May 2004
Volume 45, Issue 13
ARVO Annual Meeting Abstract  |   May 2004
Effect of EP2–agonists on the outflow of aqueous humor in the cynomolgus monkey
Author Affiliations & Notes
  • S. Nilsson
    Medicine & Care/Pharmacology, Faculty of Health Science, Linkoping, Sweden
  • A.L. Nieves
    Biological Sciences,
    Allergan Inc, Irvine, CA
  • T. Guerra
    Laboratory Animal Sciences,
    Allergan Inc, Irvine, CA
  • A.H. Krauss
    Biological Sciences,
    Allergan Inc, Irvine, CA
  • D.F. Woodward
    Biological Sciences,
    Allergan Inc, Irvine, CA
  • Footnotes
    Commercial Relationships  S. Nilsson, Allergan Inc F; A.L. Nieves, Allergan Inc E; T. Guerra, Allergan Inc E; A.H. Krauss, Allergan Inc E; D.F. Woodward, Allergan Inc E.
  • Footnotes
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Investigative Ophthalmology & Visual Science May 2004, Vol.45, 4663. doi:
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      S. Nilsson, A.L. Nieves, T. Guerra, A.H. Krauss, D.F. Woodward; Effect of EP2–agonists on the outflow of aqueous humor in the cynomolgus monkey . Invest. Ophthalmol. Vis. Sci. 2004;45(13):4663.

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      © ARVO (1962-2015); The Authors (2016-present)

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Abstract: : Purpose: To investigate the effects of two prostaglandin E2–receptor agonists, AH13205 and butaprost, on the outflow of aqueous humor. Methods: Physically restrained cynomolgus monkeys received unilateral topical treatment with AH13205 or butaprost (25 µl), whereas vehicle was administered to the contralateral eye. Total outflow facility was determined with the two–level constant pressure method, during anesthesia with a combination of ketamine and diazepam. In one group of animals (n=6), the determination of outflow facility was made 4–6 hours after the 9th dose of AH13205 (0.1%; BID for 5 days) and in another group (n=6) outflow facility was determined 4–6 hours after a single drop of butaprost (0.1%). One year later, the animals in the latter group were treated once daily with butaprost (0.1%) for 5 days, and uveoscleral outflow was determined 4–6 hours after the last dose. The determination was made in anesthetized monkeys by perfusion of the anterior chamber with FITC–labeled dextran (70 kDa) during 30 min, at a fixed intraocular pressure of ∼15 mmHg. Results: There was no significant difference in total outflow facility between the drug and vehicle treated eye, in any of the groups. In the AH13205 group, total outflow facility was 0.71±0.14 and 0.66±0.08 µl min–1 mmHg–1, in the treated and control eye, respectively. The corresponding values for the butaprost group were 0.76±0.22 and 0.66±0.13 µl min–1 mmHg–1, respectively. Uveoscleral outflow was significantly higher in the butaprost treated eye than in the contralateral vehicle treated eye, 1.03±0.20 compared with 0.53±0.18 µl min–1 (P≤0.01; student’s paired t–test). Conclusions: The lack of effect on the total outflow facility and the increase in uveoscleral outflow caused by butaprost, suggest that EP2–receptor agonists lower intraocular pressure by increasing the uveoscleral outflow of aqueous humor. These findings are in good agreement with the enlargement of the uveoscleral pathways that has been observed after long–term treatment with AH13205, in cynomolgus monkeys.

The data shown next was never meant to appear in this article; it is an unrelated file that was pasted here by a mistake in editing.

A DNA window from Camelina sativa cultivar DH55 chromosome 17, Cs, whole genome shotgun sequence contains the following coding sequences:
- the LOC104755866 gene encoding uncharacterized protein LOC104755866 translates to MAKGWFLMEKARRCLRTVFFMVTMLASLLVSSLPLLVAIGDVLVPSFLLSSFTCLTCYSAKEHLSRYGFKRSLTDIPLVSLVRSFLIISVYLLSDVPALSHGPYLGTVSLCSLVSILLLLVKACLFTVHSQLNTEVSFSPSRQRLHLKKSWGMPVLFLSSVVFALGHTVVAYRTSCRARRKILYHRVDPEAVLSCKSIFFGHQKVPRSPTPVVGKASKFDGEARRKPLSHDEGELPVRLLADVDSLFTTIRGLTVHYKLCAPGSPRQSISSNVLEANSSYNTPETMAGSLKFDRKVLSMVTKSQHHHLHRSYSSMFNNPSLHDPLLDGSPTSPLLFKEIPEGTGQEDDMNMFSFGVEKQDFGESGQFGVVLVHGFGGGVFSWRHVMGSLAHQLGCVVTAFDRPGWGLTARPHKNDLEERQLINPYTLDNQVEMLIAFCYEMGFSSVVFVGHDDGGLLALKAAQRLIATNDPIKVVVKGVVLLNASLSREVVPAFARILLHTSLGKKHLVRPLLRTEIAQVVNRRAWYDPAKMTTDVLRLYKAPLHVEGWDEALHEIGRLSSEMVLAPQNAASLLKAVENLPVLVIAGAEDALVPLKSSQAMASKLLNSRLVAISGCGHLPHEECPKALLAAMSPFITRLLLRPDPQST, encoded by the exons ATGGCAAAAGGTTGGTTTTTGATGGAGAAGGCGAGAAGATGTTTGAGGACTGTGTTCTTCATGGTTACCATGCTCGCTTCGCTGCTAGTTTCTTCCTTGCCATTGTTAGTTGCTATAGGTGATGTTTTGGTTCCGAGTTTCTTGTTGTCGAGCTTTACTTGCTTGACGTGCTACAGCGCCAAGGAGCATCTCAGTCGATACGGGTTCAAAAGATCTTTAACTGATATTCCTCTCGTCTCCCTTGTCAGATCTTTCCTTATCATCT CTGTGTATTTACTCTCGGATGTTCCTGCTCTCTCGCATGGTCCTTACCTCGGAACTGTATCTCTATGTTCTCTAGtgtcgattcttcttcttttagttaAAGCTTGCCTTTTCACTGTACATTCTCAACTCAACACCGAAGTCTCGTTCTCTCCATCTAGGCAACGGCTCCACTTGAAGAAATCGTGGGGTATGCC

Keywords: outflow: ciliary muscle • outflow: trabecular meshwork • eicosanoids 

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